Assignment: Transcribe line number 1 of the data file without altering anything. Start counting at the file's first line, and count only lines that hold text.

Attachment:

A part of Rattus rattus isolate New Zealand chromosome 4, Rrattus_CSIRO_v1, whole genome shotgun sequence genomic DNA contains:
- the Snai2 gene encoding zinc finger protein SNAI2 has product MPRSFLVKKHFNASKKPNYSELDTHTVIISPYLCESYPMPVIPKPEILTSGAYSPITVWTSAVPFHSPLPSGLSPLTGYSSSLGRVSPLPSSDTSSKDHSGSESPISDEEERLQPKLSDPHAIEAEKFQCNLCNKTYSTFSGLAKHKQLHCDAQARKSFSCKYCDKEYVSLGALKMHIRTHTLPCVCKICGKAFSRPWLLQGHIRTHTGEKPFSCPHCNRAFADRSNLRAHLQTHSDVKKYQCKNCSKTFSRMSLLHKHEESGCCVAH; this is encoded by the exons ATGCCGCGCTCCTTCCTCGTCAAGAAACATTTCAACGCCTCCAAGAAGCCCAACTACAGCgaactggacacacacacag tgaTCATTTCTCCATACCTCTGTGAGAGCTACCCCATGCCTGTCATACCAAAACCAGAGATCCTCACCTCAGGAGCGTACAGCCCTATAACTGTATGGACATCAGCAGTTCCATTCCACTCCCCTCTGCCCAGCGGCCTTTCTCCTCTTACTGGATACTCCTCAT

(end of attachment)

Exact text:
A part of Rattus rattus isolate New Zealand chromosome 4, Rrattus_CSIRO_v1, whole genome shotgun sequence genomic DNA contains: